compression in the image center and stretches at the image borders.
These problems of the depiction of large angles of view have been resolved through the use of a non-planar projection,
which projects the image onto a non-planar surface. In order to depict this curved surface on the planar display plane,
another projection has to be executed. The non-planar projection allows the depiction of objects on the PFD without
length distortions for large angles of view.
By depicting large angles of view in synthetic vision systems, elements of the peripheral viewing area can be visualized.
Aircraft flying abeam the own aircraft or topographic features like mountain valleys located next to the current aircraft
position can be presented to the pilot on the primary flight display. Test flights in a research simulator revealed a strong
acceptance of the non-planar projection by the study group of professional pilots.
Synthetic vision systems (SVS) are studied for some time to improve pilot's situational awareness and lower their
workload. Early systems just displayed a virtual outside view of terrain, obstacles or airport elements as it could also be
perceived through the cockpit windows in absence of haze, fog or any other factors impairing visibility. Required digital
terrain, obstacle and airport databases have been developed and standardized by Jeppesen as part of the NASA Aviation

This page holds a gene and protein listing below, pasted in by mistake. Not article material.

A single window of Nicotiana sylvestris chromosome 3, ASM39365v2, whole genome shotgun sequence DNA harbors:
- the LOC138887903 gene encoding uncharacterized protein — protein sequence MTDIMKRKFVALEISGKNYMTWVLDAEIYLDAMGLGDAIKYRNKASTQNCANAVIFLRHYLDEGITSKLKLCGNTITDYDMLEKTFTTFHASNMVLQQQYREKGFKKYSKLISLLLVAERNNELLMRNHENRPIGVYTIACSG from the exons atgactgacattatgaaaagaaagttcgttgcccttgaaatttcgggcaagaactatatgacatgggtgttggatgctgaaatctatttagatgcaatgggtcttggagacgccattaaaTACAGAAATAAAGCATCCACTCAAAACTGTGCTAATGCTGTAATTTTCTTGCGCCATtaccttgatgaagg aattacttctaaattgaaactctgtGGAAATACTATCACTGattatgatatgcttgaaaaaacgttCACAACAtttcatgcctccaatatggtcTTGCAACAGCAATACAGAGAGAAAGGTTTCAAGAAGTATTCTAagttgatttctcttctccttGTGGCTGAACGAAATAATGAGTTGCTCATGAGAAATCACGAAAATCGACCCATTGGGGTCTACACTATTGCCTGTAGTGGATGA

Newer SVS displays also introduced different kinds of flight guidance symbology to help pilots to improve the overall
flight precision. The method studied in this paper is to display navigation procedures in the form of guidance channels.
First releases of the described system used static channels, generated once at the startup at the system or even offline.
While this approach is very resource friendly for the avionics hardware, it does not consider the users, which want the
system to respond to the current flight conditions dynamically.
Therefore, a new application has been developed which generates both the general channel trajectory as well as the
channel depiction in a fully dynamic way while the pilot flies a navigation procedure.
Helicopters are widely used for operations close to terrain such as rescue missions; therefore all-weather capabilities are
highly desired. To minimize or even avoid the risk of collision with terrain and obstacles, Synthetic Vision Systems
(SVS) could be used to increase situational awareness. In order to demonstrate this, helicopter flights have been
performed in the area of Zurich, Switzerland
A major component of an SVS is the three-dimensional (3D) depiction of terrain data, usually presented on the primary
flight display (PFD). The degree of usability in low level flight applications is a function of the terrain data quality.
Today's most precise, large scale terrain data are derived from airborne laser scanning technologies such as LIDAR
(light detection and ranging). A LIDAR dataset provided by Swissphoto AG, Zurich with a resolution of 1m was used.
The depiction of high resolution terrain data consisting of 1 million elevation posts per square kilometer on a laptop in
an appropriate area around the helicopter is challenging. To facilitate the depiction of the high resolution terrain data, it
was triangulated applying a 1.5m error margin making it possible to depict an area of 5x5 square kilometer around the
To position the camera correctly in the virtual scene the SVS had to be supplied with accurate navigation data. Highly
flexible and portable measurement equipment which easily could be used in most aircrafts was designed.
Demonstration flights were successfully executed in September, October 2005 in the Swiss Alps departing from Zurich.